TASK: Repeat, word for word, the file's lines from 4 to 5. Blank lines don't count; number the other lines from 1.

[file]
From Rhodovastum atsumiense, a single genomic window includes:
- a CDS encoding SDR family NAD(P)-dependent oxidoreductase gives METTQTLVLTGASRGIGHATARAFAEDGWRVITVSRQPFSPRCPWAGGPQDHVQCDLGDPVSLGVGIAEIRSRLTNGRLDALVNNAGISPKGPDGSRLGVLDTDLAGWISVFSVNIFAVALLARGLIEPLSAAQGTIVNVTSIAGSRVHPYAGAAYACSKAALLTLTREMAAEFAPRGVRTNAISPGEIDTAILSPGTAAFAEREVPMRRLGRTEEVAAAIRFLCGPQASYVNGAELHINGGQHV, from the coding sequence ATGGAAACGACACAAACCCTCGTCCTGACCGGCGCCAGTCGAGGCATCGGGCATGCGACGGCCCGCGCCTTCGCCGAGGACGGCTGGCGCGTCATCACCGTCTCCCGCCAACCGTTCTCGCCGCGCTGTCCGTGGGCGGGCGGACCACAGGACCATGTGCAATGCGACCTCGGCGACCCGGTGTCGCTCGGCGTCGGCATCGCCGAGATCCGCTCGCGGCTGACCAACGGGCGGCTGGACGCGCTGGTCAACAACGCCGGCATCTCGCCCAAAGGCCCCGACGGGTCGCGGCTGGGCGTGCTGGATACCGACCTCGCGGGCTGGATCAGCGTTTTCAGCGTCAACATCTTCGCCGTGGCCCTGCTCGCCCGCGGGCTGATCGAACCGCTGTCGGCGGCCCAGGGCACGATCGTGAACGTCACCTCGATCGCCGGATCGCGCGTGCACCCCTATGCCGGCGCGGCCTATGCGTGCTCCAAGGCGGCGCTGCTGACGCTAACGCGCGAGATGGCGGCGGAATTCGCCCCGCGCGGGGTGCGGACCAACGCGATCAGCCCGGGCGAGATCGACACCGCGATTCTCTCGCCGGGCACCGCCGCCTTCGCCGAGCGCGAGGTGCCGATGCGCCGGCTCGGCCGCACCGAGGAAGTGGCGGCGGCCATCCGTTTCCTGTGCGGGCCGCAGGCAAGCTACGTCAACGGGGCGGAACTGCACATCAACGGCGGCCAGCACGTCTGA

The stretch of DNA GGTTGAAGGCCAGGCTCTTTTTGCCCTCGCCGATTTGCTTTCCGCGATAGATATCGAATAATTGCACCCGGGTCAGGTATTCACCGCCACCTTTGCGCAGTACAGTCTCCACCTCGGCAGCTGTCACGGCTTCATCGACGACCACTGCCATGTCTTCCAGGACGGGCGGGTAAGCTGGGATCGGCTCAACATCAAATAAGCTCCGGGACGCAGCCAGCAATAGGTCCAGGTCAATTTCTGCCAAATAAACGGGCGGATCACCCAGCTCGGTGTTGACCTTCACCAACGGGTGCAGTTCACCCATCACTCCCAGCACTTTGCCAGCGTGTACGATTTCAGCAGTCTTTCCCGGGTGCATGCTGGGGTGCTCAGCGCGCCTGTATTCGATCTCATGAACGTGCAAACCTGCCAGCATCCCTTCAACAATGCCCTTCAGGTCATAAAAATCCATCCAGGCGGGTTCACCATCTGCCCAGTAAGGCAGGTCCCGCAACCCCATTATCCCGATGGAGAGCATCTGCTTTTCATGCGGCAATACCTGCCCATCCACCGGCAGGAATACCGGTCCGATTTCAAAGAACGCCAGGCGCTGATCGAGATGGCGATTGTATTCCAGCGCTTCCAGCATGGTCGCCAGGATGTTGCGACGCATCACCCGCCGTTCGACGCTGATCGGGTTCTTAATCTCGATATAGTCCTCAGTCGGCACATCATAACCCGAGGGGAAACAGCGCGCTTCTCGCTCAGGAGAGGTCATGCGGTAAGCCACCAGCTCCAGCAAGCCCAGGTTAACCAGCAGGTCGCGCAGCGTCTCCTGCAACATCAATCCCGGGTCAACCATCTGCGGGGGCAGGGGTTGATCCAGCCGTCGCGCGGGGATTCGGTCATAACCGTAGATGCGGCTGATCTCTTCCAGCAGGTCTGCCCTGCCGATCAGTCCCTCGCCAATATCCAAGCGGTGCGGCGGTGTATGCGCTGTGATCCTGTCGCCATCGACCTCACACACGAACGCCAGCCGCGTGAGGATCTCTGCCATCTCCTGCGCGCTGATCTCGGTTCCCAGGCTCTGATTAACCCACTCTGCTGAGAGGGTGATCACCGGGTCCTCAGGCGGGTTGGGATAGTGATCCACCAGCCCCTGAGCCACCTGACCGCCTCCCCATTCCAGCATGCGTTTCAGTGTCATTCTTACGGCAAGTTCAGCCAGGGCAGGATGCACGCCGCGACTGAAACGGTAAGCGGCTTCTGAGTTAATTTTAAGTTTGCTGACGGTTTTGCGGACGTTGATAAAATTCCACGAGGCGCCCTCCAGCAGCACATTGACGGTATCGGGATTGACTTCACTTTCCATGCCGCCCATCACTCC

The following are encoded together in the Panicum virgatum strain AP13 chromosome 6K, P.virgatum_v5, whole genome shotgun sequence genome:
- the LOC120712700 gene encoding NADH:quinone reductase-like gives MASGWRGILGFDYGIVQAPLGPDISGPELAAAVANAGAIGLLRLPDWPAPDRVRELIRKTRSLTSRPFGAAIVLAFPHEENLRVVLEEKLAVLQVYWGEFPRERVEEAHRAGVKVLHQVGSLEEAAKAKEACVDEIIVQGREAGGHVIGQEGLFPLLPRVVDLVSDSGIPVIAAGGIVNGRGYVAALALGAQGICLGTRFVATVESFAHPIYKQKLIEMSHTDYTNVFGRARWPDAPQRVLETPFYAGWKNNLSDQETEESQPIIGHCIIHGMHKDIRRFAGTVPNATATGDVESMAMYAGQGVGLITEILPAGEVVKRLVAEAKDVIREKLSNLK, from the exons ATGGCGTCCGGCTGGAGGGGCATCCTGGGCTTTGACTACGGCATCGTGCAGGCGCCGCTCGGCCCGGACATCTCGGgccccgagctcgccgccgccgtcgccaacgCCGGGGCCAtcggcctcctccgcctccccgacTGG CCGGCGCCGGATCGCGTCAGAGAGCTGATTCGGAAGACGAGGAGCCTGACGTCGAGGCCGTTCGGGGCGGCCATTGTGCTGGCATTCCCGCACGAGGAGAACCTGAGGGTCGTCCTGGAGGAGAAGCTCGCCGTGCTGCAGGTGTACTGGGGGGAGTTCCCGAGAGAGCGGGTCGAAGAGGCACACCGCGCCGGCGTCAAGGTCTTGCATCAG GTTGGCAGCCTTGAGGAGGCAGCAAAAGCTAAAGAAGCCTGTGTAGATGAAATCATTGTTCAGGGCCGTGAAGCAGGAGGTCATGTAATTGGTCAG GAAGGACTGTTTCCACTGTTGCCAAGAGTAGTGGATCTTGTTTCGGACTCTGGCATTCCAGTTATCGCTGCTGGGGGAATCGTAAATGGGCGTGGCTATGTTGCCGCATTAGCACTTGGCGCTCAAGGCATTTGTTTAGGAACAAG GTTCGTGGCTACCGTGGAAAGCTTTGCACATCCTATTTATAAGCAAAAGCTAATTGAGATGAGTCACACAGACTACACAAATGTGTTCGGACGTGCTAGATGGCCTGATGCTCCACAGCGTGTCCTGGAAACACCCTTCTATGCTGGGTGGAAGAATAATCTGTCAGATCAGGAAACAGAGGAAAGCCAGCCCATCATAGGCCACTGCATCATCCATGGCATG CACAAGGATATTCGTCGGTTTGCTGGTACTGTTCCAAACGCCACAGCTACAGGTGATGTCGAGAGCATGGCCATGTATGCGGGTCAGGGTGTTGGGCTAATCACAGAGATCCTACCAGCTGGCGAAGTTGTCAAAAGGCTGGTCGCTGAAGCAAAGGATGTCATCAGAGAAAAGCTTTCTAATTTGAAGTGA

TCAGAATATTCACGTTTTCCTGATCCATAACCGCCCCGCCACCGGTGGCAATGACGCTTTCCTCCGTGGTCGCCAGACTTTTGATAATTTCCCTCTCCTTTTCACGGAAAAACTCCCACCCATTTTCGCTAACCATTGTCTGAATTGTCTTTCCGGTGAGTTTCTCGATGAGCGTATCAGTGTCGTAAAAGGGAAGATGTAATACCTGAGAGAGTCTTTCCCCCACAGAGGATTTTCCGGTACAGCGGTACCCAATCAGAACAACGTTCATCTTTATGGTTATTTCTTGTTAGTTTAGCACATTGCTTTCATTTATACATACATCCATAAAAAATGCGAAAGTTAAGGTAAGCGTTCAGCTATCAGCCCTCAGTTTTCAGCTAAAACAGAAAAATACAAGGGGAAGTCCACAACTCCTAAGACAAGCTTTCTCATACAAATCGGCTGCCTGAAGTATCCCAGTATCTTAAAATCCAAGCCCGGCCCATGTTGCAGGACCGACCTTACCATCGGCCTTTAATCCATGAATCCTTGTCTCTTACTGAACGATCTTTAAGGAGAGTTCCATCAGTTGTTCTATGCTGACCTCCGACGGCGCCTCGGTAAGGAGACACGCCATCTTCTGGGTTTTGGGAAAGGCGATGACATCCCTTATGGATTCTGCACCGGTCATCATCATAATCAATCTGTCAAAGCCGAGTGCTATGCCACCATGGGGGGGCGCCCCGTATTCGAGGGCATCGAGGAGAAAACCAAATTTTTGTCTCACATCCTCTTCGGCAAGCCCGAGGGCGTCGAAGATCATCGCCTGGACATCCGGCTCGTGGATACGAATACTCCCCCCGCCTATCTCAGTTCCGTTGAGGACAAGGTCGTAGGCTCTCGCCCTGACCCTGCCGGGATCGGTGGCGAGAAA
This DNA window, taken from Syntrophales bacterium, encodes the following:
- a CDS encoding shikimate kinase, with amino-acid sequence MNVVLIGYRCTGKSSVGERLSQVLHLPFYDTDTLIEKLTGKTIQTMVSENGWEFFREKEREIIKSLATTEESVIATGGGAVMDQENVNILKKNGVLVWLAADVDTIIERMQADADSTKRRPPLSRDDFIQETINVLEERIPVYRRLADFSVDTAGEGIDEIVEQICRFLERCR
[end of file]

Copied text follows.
The following are encoded together in the Panicum virgatum strain AP13 chromosome 6K, P.virgatum_v5, whole genome shotgun sequence genome:
- the LOC120712700 gene encoding NADH:quinone reductase-like gives MASGWRGILGFDYGIVQAPLGPDISGPELAAAVANAGAIGLLRLPDWPAPDRVRELIRKTRSLTSRPFGAAIVLAFPHEENLRVVLEEKLAVLQVYWGEFPRERVEEAHRAGVKVLHQVGSLEEAAKAKEACVDEIIVQGREAGGHVIGQEGLFPLLPRVVDLVSDSGIPVIAAGGIVNGRGYVAALALGAQGICLGTRFVATVESFAHPIYKQKLIEMSHTDYTNVFGRARWPDAPQRVLETPFYAGWKNNLSDQETEESQPIIGHCIIHGMHKDIRRFAGTVPNATATGDVESMAMYAGQGVGLITEILPAGEVVKRLVAEAKDVIREKLSNLK, from the exons ATGGCGTCCGGCTGGAGGGGCATCCTGGGCTTTGACTACGGCATCGTGCAGGCGCCGCTCGGCCCGGACATCTCGGgccccgagctcgccgccgccgtcgccaacgCCGGGGCCAtcggcctcctccgcctccccgacTGG CCGGCGCCGGATCGCGTCAGAGAGCTGATTCGGAAGACGAGGAGCCTGACGTCGAGGCCGTTCGGGGCGGCCATTGTGCTGGCATTCCCGCACGAGGAGAACCTGAGGGTCGTCCTGGAGGAGAAGCTCGCCGTGCTGCAGGTGTACTGGGGGGAGTTCCCGAGAGAGCGGGTCGAAGAGGCACACCGCGCCGGCGTCAAGGTCTTGCATCAG GTTGGCAGCCTTGAGGAGGCAGCAAAAGCTAAAGAAGCCTGTGTAGATGAAATCATTGTTCAGGGCCGTGAAGCAGGAGGTCATGTAATTGGTCAG GAAGGACTGTTTCCACTGTTGCCAAGAGTAGTGGATCTTGTTTCGGACTCTGGCATTCCAGTTATCGCTGCTGGGGGAATCGTAAATGGGCGTGGCTATGTTGCCGCATTAGCACTTGGCGCTCAAGGCATTTGTTTAGGAACAAG GTTCGTGGCTACCGTGGAAAGCTTTGCACATCCTATTTATAAGCAAAAGCTAATTGAGATGAGTCACACAGACTACACAAATGTGTTCGGACGTGCTAGATGGCCTGATGCTCCACAGCGTGTCCTGGAAACACCCTTCTATGCTGGGTGGAAGAATAATCTGTCAGATCAGGAAACAGAGGAAAGCCAGCCCATCATAGGCCACTGCATCATCCATGGCATG CACAAGGATATTCGTCGGTTTGCTGGTACTGTTCCAAACGCCACAGCTACAGGTGATGTCGAGAGCATGGCCATGTATGCGGGTCAGGGTGTTGGGCTAATCACAGAGATCCTACCAGCTGGCGAAGTTGTCAAAAGGCTGGTCGCTGAAGCAAAGGATGTCATCAGAGAAAAGCTTTCTAATTTGAAGTGA